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Menis Ketchum
Justice of the Supreme Court of Appeals of West Virginia
In office
January 1, 2009 – July 27, 2018
Preceded bySpike Maynard
Succeeded byTim Armstead
Personal details
Born (1943-01-31) January 31, 1943 (age 77)
Wayne County, West Virginia, U.S.
Spouse(s)Judy Varnum
Alma materOhio University (BA)
West Virginia University College of Law (JD)

Menis E. Ketchum II (born January 31, 1943, in Wayne County, West Virginia) is an American politician who served as a Justice of the Supreme Court of Appeals of West Virginia. He was elected as a Democrat to a twelve-year term on the Court in November 2008 and served as Chief Justice in 2012 and was served a second term as Chief Justice in 2016. He announced his intent to resign (effective July 27, 2018) on July 11, 2018, with slightly less than 18 months left in his term.[1] On July 31, 2018, he pled guilty to a felony count of fraud related to his personal use of a state vehicle and gas fuel card.[2]


Ketchum was born and raised in Wayne County, West Virginia, the son of attorney Chad Ketchum (1911–98). A graduate of a West Virginia public school, Ketchum attended Ohio University in Athens, Ohio from 1960-64. Upon returning to West Virginia, he enrolled at the West Virginia University College of Law in Morgantown. In 1967, he obtained his Juris Doctorate.


Ketchum returned to Huntington, West Virginia to practice law with his father in the law firm of Greene, Ketchum & Baker in 1967. He practiced law with Greene, Ketchum, Bailey & Tweel and was senior partner from 1980 until his election to the Supreme Court.

Ketchum was appointed to the Marshall University Board of Governors by then-Governor Bob Wise in 2002. He resigned on January 2, 2008, while serving as Vice-Chairman, to campaign for a seat on the Supreme Court of Appeals.


Ketchum in September 2008.
Ketchum in September 2008.

Four Democrats filed for two seats on the State Supreme Court for the 2008 elections. In addition to Ketchum, they were former Supreme Court of Appeals Justice Margaret Workman, the first woman to serve on the state's high court, WVU law professor and ballot access advocate Bob Bastress, and incumbent Justice Elliott "Spike" Maynard. Ketchum and Workman defeated Justice Maynard and competed against Republican candidate Beth Walker in the 2008 general election. In the November 4, 2008, general election, Ketchum received 34.54% of the vote to 33.68% for Workman. Walker received 31.78% of the vote.

Ketchum was sworn in on the Supreme Court of Appeals on December 18, 2008 and officially took his seat on January 1, 2009.[3]

In 2016, Ketchum was named as the new vice president of the Conference of Chief Justices, an association of the top jurists of the states and territories.[4] In 2017, he published "Pattern Jury Instructions," which took him five years to compile. The purpose of the instructions is so that "trial lawyers and judges to have at their disposal legally correct instructions that are understandable to a lay jury."[5]

Resignation and criminal conviction

In 2018 WCHS-TV and other media began an inquiry into the court's spending. It was found that Ketchum used a state owned Buick for regular commuting purposes without reporting this as a fringe benefit on his income tax, used the Buick for several personal trips to Virginia and was paid slightly less than $1,700 in improper travel reimbursements. He then repaid the $1,700 and restated his taxes for the years in question.[1]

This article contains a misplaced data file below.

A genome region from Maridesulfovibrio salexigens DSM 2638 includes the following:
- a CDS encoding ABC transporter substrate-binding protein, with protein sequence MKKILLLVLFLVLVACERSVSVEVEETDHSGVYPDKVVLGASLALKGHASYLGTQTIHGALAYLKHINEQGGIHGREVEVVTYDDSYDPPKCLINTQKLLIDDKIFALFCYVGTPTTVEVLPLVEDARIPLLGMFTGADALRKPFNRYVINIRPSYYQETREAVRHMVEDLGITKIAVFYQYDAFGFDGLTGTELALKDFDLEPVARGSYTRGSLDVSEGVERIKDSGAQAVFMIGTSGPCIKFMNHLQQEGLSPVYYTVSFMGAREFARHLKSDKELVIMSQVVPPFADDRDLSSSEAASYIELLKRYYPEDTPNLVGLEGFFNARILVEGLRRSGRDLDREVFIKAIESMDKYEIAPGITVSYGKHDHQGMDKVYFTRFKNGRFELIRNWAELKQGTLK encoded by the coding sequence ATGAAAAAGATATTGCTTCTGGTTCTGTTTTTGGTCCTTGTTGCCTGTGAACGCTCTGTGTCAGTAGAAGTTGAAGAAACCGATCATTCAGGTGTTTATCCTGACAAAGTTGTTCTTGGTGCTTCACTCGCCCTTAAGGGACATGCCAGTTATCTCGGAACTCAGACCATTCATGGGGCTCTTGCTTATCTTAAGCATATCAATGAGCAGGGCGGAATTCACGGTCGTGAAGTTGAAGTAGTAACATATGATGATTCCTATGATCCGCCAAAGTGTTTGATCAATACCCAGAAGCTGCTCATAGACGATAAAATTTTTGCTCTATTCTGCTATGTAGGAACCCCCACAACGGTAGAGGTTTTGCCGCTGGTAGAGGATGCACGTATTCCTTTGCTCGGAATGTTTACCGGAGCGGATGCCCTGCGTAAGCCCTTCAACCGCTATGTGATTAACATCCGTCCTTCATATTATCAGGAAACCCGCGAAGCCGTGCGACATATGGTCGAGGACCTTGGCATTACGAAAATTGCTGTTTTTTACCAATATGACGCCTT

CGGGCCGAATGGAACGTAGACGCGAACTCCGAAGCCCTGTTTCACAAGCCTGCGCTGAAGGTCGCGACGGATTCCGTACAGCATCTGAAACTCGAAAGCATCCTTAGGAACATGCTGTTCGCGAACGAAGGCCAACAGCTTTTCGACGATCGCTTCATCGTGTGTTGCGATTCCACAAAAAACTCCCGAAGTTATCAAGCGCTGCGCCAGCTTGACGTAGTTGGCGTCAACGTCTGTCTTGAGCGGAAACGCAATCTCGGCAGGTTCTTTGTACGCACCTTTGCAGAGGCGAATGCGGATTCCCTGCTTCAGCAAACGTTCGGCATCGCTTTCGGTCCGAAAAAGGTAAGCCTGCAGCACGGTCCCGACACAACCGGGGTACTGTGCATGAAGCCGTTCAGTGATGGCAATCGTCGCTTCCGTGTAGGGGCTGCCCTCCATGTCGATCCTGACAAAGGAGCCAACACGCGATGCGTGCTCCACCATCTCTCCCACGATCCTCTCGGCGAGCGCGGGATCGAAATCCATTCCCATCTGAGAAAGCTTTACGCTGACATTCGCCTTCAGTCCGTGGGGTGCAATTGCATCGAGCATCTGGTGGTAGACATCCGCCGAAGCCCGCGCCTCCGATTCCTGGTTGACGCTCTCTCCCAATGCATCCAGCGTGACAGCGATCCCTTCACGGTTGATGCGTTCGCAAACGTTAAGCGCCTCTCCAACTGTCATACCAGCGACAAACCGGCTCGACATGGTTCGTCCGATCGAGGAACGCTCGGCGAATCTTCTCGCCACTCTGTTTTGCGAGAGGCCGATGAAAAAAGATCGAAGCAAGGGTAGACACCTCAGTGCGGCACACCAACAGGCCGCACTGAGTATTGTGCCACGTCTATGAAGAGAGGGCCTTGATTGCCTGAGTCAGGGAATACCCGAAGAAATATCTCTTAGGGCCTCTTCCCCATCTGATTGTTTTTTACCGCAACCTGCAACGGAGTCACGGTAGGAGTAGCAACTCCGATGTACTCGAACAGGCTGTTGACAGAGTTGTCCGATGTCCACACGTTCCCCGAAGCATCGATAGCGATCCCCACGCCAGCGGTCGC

On July 11, 2018, he announced his intent to resign from the court effective July 27, 2018. On July 31, 2018, he entered a guilty plea in the United States District Court for the Southern District of West Virginia in Charleston to a felony count of wire fraud. He was sentenced to three years probation and fined $20,000.[6]

On October 4, 2018, the Supreme Court of Appeals, due to Ketchum's criminal conviction, accepted the disciplinary recommendation of the state's Lawyer Disciplinary Board and officially annulled Ketchum's license to practice law in the state of West Virginia.[7]


Married to the former Judy Varnum since 1966, the couple has three children and six grandchildren. Their son, Bert, is also a partner in his father's law firm.


  1. ^ a b "WV MetroNews  – Justice Ketchum steps away from the Supreme Court".
  2. ^ {{cite web|url=
  3. ^ "Justice Menis Ketchum swearing-in scheduled",
  4. ^ Geske, Dawn (2016-09-01). "Ketchum named VP of national Conference of Chief Justices". West Virginia Record. Retrieved 2018-09-23.
  5. ^ Dickerson, Chris. "Pattern Jury Instructions get validation from federal judge". Retrieved 2018-09-23.
  6. ^ JOHN RABY, Associated Press (March 6, 2019). "Ex-W.Va. Supreme Court justice sentenced in corruption scandal".
  7. ^ WV Supreme Court formally annuls Ketchum's law license

External links

Legal offices
Preceded by
Elliot E. "Spike" Maynard
Justice for the Supreme Court of Appeals of West Virginia
Succeeded by
Tim Armstead
Preceded by
Margaret Workman
Chief Justice of the West Virginia Supreme Court of Appeals
Succeeded by
Allen Loughry
This page was last edited on 3 August 2020, at 17:35
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